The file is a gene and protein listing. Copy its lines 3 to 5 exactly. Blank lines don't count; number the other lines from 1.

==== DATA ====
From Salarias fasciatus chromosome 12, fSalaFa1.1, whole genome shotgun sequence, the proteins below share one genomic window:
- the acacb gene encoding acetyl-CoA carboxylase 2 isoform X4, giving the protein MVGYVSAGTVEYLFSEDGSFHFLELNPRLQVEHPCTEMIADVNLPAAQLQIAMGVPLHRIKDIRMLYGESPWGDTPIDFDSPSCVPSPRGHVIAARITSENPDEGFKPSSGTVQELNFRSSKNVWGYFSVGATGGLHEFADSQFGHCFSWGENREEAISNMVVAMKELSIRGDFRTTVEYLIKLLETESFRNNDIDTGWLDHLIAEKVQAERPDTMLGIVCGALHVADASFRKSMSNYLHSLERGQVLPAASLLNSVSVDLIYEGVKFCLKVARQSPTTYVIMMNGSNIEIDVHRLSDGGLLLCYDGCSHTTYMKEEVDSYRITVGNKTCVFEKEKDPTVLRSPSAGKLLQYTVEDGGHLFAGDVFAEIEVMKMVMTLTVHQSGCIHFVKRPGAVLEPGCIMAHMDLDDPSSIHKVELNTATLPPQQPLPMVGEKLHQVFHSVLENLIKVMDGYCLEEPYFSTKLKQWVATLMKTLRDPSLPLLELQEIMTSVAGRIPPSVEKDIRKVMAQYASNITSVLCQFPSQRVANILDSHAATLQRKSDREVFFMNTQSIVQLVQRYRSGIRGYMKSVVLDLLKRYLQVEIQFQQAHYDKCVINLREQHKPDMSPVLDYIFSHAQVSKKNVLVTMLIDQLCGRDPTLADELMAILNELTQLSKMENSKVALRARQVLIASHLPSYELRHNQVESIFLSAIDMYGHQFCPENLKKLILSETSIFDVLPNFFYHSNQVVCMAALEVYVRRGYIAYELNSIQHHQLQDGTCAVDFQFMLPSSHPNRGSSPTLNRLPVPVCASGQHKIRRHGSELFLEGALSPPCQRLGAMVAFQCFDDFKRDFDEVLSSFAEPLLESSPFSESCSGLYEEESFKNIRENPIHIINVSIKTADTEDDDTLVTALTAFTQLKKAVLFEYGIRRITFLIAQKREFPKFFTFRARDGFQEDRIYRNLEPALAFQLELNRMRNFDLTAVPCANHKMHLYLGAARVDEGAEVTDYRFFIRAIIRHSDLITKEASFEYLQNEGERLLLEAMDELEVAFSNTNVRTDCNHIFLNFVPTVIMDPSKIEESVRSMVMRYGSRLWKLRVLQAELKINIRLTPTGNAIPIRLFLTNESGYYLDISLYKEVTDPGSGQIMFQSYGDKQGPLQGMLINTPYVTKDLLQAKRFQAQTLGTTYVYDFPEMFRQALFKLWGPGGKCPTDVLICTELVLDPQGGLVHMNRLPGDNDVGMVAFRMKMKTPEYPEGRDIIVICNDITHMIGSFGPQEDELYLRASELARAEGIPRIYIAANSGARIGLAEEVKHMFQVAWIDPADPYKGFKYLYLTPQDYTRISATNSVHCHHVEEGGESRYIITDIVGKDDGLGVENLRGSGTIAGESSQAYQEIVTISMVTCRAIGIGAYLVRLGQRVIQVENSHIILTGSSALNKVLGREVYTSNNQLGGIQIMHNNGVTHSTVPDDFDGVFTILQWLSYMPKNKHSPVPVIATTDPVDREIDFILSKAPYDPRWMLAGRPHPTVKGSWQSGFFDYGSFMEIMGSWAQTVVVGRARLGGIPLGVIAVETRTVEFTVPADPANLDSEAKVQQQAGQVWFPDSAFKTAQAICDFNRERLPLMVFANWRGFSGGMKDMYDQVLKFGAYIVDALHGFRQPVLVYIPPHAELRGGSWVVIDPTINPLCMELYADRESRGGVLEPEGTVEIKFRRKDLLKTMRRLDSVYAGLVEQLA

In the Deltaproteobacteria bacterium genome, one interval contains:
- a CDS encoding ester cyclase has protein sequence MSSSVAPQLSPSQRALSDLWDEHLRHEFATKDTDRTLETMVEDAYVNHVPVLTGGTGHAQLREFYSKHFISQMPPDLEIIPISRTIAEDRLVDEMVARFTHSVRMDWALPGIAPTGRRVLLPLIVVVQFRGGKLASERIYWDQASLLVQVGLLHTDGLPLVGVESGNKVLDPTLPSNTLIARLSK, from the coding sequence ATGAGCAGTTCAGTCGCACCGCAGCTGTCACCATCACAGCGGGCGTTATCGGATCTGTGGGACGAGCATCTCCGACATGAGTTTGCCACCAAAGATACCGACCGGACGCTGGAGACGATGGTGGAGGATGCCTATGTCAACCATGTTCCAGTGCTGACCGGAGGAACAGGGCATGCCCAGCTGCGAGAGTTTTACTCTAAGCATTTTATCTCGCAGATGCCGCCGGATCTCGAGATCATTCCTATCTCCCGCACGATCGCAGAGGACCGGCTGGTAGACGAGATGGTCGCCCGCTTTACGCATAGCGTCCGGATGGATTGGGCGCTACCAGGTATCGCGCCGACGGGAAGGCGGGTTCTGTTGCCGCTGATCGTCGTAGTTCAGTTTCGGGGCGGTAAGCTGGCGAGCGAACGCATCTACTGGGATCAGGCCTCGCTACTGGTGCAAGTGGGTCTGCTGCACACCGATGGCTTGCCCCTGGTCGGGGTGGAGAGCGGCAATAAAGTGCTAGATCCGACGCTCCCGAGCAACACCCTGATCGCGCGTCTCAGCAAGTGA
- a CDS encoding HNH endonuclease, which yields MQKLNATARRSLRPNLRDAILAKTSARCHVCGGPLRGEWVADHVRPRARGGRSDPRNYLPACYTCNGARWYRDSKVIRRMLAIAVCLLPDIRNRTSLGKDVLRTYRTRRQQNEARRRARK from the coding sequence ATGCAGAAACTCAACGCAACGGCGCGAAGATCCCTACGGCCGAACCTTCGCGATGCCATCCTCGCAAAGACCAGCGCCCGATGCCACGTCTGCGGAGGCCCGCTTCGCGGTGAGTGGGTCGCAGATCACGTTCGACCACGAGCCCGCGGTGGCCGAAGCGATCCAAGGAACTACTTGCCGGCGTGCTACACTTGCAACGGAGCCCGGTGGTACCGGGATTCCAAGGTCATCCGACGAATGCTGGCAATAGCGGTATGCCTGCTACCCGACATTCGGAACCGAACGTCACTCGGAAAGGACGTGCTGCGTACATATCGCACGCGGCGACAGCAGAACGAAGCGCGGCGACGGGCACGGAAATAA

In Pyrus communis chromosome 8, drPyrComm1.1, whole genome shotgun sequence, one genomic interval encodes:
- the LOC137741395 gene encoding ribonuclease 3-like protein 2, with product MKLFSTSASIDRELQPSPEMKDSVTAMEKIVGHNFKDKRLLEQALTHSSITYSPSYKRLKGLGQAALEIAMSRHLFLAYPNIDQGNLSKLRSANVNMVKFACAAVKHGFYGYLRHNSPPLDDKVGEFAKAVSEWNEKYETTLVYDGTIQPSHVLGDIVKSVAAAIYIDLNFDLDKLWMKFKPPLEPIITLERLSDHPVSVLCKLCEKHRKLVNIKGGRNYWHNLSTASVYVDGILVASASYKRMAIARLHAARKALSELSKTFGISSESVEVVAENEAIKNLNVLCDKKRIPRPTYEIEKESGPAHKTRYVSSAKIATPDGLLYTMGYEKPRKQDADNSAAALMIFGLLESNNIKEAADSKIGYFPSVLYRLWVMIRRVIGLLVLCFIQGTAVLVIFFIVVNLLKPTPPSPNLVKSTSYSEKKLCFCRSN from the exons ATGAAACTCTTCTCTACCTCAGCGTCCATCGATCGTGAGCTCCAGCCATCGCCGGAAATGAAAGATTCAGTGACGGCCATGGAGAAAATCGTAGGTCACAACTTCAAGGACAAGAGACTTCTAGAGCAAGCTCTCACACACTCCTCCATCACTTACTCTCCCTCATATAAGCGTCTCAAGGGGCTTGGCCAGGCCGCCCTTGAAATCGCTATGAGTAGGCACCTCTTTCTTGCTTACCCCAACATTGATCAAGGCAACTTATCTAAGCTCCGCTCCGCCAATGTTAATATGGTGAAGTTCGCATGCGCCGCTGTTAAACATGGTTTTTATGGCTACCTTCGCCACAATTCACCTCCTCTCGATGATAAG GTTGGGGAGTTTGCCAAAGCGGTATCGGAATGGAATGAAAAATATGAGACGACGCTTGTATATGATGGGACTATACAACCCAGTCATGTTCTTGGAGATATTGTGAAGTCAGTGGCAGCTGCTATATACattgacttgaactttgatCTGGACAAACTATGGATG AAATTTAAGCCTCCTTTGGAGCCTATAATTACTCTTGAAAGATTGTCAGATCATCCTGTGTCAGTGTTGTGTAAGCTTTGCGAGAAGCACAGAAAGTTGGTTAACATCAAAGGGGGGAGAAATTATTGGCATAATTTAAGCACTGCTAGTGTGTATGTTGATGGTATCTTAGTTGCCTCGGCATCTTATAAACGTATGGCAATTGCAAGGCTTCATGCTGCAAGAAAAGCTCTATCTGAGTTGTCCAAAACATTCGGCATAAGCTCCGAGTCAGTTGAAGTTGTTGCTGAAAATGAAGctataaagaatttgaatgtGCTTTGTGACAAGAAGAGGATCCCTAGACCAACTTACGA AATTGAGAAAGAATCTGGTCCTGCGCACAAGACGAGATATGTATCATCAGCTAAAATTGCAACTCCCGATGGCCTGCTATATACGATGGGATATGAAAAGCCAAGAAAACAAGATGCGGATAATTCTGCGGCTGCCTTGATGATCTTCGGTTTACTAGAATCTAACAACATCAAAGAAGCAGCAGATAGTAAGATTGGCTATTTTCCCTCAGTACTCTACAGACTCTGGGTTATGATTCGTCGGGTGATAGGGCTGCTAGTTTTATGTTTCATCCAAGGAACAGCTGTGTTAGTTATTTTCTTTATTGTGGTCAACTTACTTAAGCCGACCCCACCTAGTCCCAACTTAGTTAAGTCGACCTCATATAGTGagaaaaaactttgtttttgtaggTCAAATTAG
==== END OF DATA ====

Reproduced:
In the Deltaproteobacteria bacterium genome, one interval contains:
- a CDS encoding ester cyclase has protein sequence MSSSVAPQLSPSQRALSDLWDEHLRHEFATKDTDRTLETMVEDAYVNHVPVLTGGTGHAQLREFYSKHFISQMPPDLEIIPISRTIAEDRLVDEMVARFTHSVRMDWALPGIAPTGRRVLLPLIVVVQFRGGKLASERIYWDQASLLVQVGLLHTDGLPLVGVESGNKVLDPTLPSNTLIARLSK, from the coding sequence ATGAGCAGTTCAGTCGCACCGCAGCTGTCACCATCACAGCGGGCGTTATCGGATCTGTGGGACGAGCATCTCCGACATGAGTTTGCCACCAAAGATACCGACCGGACGCTGGAGACGATGGTGGAGGATGCCTATGTCAACCATGTTCCAGTGCTGACCGGAGGAACAGGGCATGCCCAGCTGCGAGAGTTTTACTCTAAGCATTTTATCTCGCAGATGCCGCCGGATCTCGAGATCATTCCTATCTCCCGCACGATCGCAGAGGACCGGCTGGTAGACGAGATGGTCGCCCGCTTTACGCATAGCGTCCGGATGGATTGGGCGCTACCAGGTATCGCGCCGACGGGAAGGCGGGTTCTGTTGCCGCTGATCGTCGTAGTTCAGTTTCGGGGCGGTAAGCTGGCGAGCGAACGCATCTACTGGGATCAGGCCTCGCTACTGGTGCAAGTGGGTCTGCTGCACACCGATGGCTTGCCCCTGGTCGGGGTGGAGAGCGGCAATAAAGTGCTAGATCCGACGCTCCCGAGCAACACCCTGATCGCGCGTCTCAGCAAGTGA
- a CDS encoding HNH endonuclease, which yields MQKLNATARRSLRPNLRDAILAKTSARCHVCGGPLRGEWVADHVRPRARGGRSDPRNYLPACYTCNGARWYRDSKVIRRMLAIAVCLLPDIRNRTSLGKDVLRTYRTRRQQNEARRRARK from the coding sequence ATGCAGAAACTCAACGCAACGGCGCGAAGATCCCTACGGCCGAACCTTCGCGATGCCATCCTCGCAAAGACCAGCGCCCGATGCCACGTCTGCGGAGGCCCGCTTCGCGGTGAGTGGGTCGCAGATCACGTTCGACCACGAGCCCGCGGTGGCCGAAGCGATCCAAGGAACTACTTGCCGGCGTGCTACACTTGCAACGGAGCCCGGTGGTACCGGGATTCCAAGGTCATCCGACGAATGCTGGCAATAGCGGTATGCCTGCTACCCGACATTCGGAACCGAACGTCACTCGGAAAGGACGTGCTGCGTACATATCGCACGCGGCGACAGCAGAACGAAGCGCGGCGACGGGCACGGAAATAA